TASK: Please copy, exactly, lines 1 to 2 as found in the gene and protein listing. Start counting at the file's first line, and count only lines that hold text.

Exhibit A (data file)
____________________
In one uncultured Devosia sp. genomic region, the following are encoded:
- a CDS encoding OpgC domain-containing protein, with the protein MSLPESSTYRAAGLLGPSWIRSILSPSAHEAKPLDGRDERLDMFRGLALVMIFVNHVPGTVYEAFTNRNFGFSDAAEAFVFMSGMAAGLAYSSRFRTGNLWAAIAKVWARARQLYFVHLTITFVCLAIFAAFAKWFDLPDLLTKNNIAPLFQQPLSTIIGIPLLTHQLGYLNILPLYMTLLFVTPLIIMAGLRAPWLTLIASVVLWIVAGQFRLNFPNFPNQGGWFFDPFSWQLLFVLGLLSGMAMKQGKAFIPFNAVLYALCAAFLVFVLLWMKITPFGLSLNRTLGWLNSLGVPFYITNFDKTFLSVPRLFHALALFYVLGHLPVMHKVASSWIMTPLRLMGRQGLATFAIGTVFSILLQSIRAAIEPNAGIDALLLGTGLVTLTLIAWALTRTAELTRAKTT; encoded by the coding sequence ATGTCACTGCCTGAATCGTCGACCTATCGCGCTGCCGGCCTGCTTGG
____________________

In one uncultured Devosia sp. genomic region, the following are encoded:
- a CDS encoding OpgC domain-containing protein, with the protein MSLPESSTYRAAGLLGPSWIRSILSPSAHEAKPLDGRDERLDMFRGLALVMIFVNHVPGTVYEAFTNRNFGFSDAAEAFVFMSGMAAGLAYSSRFRTGNLWAAIAKVWARARQLYFVHLTITFVCLAIFAAFAKWFDLPDLLTKNNIAPLFQQPLSTIIGIPLLTHQLGYLNILPLYMTLLFVTPLIIMAGLRAPWLTLIASVVLWIVAGQFRLNFPNFPNQGGWFFDPFSWQLLFVLGLLSGMAMKQGKAFIPFNAVLYALCAAFLVFVLLWMKITPFGLSLNRTLGWLNSLGVPFYITNFDKTFLSVPRLFHALALFYVLGHLPVMHKVASSWIMTPLRLMGRQGLATFAIGTVFSILLQSIRAAIEPNAGIDALLLGTGLVTLTLIAWALTRTAELTRAKTT; encoded by the coding sequence ATGTCACTGCCTGAATCGTCGACCTATCGCGCTGCCGGCCTGCTTGG